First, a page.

As I type, USMS LCM Nationals is only 37 days away, and counting. Any National event is a great chance to see lots of fast swims from swimmers of all ages, make new friends and reconnect with people you haven’t seen lately, as well as an opportunity to learn from your fellow swimmers. Whether this is your first National meet, or one of many you’ve attended, below is a list of reminders about swim meets that everyone can take something away from.
Gear—Pack your bag ahead of time and be sure you have everything you will need for the meet, especially if you are not traveling to and from home each day. Caps and goggles are easy to come by, and there will be vendors with swim-wares available on site for purchase, but don’t forget your racing suit(s)! Extra towels, warm clothing in case you get cold on deck, and a deck chair or blanket can always stay in the car if you don’t find you need them. Pack sunscreen, sunglasses and a large brimmed hat to keep you out of the sun. There isn’t much shade outside at the Mt Hood Aquatic Center. Retreat indoors to get a break from the heat as needed.
Food—Make sure you eat well and have snacks on hand in case you get hungry in-between your events, volunteer activities and days of the meet. If you normally eat breakfast, eat breakfast the morning of the meet. Don’t change the habits that make you feel good the day of competition. Eating normally will help ensure you have enough energy to last the entire day. There will also be concessions available for purchase at the meet, but only you know the food(s) that make you feel best, and those items might not be available; pack accordingly. There are also grocery stores very close to the aquatic center in case you forget something important. Ask any volunteer for directions.
Hydration—Drink plenty of fluids before, during, and after the meet. Assume that it will be hotter than usual this year so bring a cooler to keep your drinks cold. Take advantage of the water coolers placed around the pool deck and refill your water bottle regularly.
Warm-up—A good warm-up can help your swims in many ways. You’ll get to feel the temperature of the pool, see where the flags are positioned for turns, note if the walls are sticky or tacky, count your strokes, and overall get you body accustomed to swimming in a new environment. Not to mention getting your heart rate up with a few sprints, or working on hitting your race pace with a few 50s or 100s. All of the training you’ve been doing will take you far but it’s important to get your body ready to race the day of the meet as well. Take advantage of being able to use the indoor pool for quick warm-ups and cool-downs but definitely spend some time in the competition pool whenever you have the chance over the course of the meet to keep the feeling of a LCM pool fresh, especially if you do not train in one regularly.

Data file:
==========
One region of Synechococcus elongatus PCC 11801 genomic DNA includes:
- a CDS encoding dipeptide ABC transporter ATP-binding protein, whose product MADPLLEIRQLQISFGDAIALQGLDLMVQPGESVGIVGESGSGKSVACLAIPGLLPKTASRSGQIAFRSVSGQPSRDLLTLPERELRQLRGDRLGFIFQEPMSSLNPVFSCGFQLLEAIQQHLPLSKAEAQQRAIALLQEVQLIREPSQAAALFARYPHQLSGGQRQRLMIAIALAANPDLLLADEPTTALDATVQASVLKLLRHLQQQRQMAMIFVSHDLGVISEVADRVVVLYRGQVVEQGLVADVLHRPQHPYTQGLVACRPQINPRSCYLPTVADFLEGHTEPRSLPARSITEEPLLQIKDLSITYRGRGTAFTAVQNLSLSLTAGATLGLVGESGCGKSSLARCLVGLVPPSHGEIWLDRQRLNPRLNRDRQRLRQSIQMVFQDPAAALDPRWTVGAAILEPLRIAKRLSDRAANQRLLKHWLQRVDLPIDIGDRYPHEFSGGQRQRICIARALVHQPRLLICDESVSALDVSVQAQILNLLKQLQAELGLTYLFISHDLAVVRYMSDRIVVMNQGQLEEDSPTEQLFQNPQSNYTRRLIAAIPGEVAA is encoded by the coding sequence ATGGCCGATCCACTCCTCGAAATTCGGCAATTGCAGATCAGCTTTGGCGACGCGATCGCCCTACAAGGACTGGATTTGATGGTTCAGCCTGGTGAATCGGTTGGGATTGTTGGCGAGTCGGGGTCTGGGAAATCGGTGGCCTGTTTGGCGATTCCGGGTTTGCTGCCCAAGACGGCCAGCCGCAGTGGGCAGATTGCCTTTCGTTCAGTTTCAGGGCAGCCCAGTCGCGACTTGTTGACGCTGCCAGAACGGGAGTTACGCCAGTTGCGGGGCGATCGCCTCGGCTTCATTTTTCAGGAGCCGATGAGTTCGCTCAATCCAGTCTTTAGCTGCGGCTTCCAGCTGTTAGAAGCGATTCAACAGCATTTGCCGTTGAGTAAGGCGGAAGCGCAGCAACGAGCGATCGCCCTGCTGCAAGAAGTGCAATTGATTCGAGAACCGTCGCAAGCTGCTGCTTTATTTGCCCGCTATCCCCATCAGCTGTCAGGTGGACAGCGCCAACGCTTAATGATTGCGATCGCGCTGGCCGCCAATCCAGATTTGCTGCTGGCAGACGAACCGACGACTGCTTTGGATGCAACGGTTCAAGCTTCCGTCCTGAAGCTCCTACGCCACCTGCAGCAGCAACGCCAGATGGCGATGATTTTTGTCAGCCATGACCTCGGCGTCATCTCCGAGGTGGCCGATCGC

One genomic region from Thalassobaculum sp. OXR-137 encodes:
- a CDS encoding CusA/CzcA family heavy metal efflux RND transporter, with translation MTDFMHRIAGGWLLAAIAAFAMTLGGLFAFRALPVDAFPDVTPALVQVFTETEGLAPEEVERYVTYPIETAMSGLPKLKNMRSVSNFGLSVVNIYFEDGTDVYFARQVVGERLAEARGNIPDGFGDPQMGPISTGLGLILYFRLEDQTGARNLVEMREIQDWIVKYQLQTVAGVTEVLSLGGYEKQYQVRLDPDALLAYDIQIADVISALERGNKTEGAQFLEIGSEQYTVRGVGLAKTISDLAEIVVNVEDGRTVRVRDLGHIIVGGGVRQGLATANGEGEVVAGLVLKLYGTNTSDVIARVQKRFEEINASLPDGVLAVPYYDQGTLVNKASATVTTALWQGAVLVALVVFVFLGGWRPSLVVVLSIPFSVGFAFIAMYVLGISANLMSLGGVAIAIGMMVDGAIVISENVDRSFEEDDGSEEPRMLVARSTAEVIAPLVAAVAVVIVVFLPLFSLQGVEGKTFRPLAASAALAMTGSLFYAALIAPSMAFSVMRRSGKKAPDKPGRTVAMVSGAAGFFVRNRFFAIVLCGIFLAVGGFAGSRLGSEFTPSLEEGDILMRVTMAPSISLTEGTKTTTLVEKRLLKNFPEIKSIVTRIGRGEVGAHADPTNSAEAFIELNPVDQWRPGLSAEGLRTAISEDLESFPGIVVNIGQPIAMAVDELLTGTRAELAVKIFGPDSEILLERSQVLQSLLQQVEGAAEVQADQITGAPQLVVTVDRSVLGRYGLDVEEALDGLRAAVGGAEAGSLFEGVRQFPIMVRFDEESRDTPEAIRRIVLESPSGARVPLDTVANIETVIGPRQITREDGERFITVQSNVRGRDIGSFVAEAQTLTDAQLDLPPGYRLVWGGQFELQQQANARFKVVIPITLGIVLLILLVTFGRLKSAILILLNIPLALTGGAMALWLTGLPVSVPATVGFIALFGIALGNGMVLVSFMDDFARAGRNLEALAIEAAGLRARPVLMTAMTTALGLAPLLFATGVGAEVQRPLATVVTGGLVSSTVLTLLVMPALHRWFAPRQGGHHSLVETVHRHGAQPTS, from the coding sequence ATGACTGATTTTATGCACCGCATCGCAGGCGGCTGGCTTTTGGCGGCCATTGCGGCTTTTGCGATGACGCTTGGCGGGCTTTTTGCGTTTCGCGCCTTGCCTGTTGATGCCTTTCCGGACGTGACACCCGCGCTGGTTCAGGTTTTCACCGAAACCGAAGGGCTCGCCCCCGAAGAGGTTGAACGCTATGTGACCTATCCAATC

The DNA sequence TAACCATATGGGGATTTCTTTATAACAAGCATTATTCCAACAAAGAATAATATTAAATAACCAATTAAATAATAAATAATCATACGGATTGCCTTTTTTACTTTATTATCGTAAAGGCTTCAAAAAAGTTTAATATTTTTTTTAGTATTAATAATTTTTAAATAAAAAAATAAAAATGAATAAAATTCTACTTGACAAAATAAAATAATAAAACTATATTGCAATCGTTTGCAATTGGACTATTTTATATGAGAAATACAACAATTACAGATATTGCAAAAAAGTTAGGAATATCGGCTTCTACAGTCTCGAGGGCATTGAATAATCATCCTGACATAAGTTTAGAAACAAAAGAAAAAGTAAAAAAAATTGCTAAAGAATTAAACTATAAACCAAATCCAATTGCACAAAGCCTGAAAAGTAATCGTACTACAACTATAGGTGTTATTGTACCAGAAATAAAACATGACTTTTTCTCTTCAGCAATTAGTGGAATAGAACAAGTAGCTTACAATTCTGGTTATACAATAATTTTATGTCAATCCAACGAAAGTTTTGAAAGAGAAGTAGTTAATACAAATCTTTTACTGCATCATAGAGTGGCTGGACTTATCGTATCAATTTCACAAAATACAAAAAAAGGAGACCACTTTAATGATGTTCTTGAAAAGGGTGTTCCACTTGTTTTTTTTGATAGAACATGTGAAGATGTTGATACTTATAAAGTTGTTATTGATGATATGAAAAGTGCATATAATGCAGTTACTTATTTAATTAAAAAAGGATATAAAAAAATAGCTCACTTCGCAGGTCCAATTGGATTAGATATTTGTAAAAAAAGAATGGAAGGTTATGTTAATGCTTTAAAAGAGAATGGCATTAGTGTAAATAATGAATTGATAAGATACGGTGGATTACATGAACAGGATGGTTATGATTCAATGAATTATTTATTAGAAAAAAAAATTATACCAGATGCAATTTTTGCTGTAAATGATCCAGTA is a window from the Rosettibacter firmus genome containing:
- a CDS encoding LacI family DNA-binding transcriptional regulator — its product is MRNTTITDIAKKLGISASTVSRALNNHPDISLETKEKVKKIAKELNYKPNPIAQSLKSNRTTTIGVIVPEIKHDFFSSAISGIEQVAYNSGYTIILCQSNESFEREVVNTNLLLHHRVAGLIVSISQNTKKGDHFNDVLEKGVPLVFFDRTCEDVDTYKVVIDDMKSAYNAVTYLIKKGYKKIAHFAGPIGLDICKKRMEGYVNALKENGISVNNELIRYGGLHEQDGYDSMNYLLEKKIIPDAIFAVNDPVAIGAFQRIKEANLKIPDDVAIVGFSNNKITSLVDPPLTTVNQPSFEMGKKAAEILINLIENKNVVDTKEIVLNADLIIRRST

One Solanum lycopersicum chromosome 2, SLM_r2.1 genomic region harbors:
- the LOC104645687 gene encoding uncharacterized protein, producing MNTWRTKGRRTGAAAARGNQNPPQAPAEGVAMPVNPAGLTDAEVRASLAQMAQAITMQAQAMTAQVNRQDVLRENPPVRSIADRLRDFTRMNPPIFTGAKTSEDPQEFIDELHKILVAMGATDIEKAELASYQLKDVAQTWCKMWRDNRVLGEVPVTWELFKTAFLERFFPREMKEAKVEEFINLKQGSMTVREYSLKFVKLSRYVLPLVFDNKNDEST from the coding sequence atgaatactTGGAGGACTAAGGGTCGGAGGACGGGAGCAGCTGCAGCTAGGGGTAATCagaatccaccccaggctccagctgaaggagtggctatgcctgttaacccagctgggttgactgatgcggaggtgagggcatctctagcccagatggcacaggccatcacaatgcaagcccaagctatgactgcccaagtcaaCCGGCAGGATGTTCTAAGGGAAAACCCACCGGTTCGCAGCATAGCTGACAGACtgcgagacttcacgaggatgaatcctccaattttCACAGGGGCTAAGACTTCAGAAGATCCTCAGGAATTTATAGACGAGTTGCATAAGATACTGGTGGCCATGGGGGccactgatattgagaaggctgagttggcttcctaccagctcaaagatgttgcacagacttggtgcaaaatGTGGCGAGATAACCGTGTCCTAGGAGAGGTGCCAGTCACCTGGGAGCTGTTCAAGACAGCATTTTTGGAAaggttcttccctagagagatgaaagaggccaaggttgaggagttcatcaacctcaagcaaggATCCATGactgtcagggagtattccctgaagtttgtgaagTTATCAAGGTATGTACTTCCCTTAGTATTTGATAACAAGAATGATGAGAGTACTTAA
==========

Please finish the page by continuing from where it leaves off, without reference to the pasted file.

Rules—If you have a question about a rule or regulation, ASK! There will be many on-deck coaches in brightly colored shirts, officials and familiar-faced OMS board members at the meet to help answer your questions. You can always refer to the volunteers at the check-in table for whom to ask about your specific question or concern. Here are a few rules to remember:
Only feet-first entry during warm-up.
No diving until a sprint lane is opened.
Clear the pool immediately at the conclusion of warm ups and breaks so the meet can stay as close to proposed time line as possible.
No paddles, buoys, fins, kick boards or any other type of training equipment allowed in the pool during warm-up or cool-down.
When it comes to starts, there is a set of short whistles to call the next heat of swimmers to the blocks. Then there is one long whistle telling the swimmers to step up on the block and place at least one foot at the front of the block, or to slide into the water in the case of backstroke events, or a swimmer who is not using the block and wishes to start from in the water. The starter will state, “take your mark”, and all swimmers assume their starting positions. Do not get up on the block or enter the water before you are supposed to do so.
Cool-down—Even if you only have time to stretch out for a quick 100 before your next event or relay, you will feel better by the end of the meet if you take the time to loosen up after each of your swims. Cooling down helps get your heart rate and breathing back to normal and helps your muscles recover in preparation for your next race. If there are no more races, swim a little longer, you’ll feel less tight the next day.
There is not much that beats a National meet at home. Good luck and swim well while representing the Pacific Northwest!!